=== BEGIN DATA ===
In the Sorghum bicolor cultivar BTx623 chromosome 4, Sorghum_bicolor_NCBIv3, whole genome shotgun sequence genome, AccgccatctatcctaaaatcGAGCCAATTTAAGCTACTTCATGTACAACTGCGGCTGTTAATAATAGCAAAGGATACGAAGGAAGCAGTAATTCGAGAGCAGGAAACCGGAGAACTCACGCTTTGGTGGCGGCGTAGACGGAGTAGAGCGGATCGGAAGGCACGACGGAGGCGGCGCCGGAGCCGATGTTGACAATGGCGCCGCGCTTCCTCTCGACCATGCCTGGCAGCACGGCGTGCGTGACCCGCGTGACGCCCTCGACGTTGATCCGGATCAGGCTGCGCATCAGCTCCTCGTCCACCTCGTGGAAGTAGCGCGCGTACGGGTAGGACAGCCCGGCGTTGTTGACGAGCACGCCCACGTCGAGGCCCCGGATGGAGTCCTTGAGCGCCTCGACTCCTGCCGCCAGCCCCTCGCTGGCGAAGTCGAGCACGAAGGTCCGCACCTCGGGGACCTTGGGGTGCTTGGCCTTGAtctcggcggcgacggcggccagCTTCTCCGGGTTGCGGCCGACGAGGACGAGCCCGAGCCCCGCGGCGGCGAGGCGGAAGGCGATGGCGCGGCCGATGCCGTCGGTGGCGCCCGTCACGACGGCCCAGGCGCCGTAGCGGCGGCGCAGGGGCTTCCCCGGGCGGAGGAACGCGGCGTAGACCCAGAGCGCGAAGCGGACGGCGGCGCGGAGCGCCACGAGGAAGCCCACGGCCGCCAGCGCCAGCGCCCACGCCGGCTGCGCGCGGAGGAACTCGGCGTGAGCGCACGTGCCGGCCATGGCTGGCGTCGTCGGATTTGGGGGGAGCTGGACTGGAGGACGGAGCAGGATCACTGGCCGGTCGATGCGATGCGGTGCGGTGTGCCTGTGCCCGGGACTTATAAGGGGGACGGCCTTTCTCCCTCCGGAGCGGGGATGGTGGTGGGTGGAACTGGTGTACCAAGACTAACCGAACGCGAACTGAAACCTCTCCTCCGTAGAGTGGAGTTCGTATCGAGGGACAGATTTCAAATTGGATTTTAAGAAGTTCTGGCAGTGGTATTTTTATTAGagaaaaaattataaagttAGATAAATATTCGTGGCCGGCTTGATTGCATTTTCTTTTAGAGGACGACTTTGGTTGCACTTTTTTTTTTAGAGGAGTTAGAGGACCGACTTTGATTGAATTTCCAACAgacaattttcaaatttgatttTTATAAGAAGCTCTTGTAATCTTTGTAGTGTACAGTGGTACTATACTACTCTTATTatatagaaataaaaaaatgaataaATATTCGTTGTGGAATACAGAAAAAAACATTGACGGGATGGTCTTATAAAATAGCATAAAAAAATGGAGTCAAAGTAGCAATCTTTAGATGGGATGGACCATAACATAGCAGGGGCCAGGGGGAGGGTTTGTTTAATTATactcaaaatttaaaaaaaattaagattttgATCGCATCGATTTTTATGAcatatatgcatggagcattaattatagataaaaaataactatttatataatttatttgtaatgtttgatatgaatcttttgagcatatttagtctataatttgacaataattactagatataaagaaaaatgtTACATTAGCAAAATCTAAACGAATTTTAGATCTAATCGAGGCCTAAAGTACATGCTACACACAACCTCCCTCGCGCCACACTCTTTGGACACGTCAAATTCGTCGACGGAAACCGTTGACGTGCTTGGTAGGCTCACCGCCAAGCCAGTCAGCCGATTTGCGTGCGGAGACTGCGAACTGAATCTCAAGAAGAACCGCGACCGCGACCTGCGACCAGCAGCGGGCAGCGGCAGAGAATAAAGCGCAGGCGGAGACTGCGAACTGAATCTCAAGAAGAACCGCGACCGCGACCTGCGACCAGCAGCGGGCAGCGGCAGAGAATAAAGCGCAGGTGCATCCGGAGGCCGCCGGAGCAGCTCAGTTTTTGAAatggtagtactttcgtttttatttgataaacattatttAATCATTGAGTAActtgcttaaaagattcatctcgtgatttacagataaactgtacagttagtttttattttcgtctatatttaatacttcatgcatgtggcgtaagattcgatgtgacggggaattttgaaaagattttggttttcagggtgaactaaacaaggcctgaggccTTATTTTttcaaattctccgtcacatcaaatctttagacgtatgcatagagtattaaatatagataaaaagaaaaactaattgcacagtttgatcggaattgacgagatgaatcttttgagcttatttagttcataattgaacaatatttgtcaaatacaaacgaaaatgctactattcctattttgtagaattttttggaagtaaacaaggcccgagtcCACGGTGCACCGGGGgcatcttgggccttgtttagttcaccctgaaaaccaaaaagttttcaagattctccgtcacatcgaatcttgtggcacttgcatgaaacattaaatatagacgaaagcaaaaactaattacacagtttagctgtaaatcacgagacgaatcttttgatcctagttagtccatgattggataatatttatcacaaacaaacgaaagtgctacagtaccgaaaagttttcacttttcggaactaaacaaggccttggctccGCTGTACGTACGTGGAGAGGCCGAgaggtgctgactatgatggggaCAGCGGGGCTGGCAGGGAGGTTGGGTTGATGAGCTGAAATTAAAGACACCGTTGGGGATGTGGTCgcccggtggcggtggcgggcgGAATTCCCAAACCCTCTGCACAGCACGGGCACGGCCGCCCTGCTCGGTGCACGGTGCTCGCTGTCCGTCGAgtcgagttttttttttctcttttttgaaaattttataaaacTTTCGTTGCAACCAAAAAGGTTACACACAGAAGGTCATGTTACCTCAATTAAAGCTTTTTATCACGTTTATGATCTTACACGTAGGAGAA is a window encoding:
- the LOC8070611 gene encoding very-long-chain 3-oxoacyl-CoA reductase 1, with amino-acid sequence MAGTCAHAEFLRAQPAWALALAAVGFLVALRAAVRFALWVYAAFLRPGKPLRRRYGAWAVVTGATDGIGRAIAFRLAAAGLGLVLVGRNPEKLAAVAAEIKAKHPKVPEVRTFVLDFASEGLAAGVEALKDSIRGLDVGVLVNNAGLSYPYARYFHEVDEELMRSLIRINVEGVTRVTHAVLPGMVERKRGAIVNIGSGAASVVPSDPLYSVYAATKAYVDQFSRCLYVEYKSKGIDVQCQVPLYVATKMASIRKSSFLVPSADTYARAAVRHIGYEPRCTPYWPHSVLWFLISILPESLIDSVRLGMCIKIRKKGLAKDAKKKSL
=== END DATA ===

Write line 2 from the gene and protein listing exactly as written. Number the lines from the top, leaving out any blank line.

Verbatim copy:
- the LOC8070611 gene encoding very-long-chain 3-oxoacyl-CoA reductase 1, with amino-acid sequence MAGTCAHAEFLRAQPAWALALAAVGFLVALRAAVRFALWVYAAFLRPGKPLRRRYGAWAVVTGATDGIGRAIAFRLAAAGLGLVLVGRNPEKLAAVAAEIKAKHPKVPEVRTFVLDFASEGLAAGVEALKDSIRGLDVGVLVNNAGLSYPYARYFHEVDEELMRSLIRINVEGVTRVTHAVLPGMVERKRGAIVNIGSGAASVVPSDPLYSVYAATKAYVDQFSRCLYVEYKSKGIDVQCQVPLYVATKMASIRKSSFLVPSADTYARAAVRHIGYEPRCTPYWPHSVLWFLISILPESLIDSVRLGMCIKIRKKGLAKDAKKKSL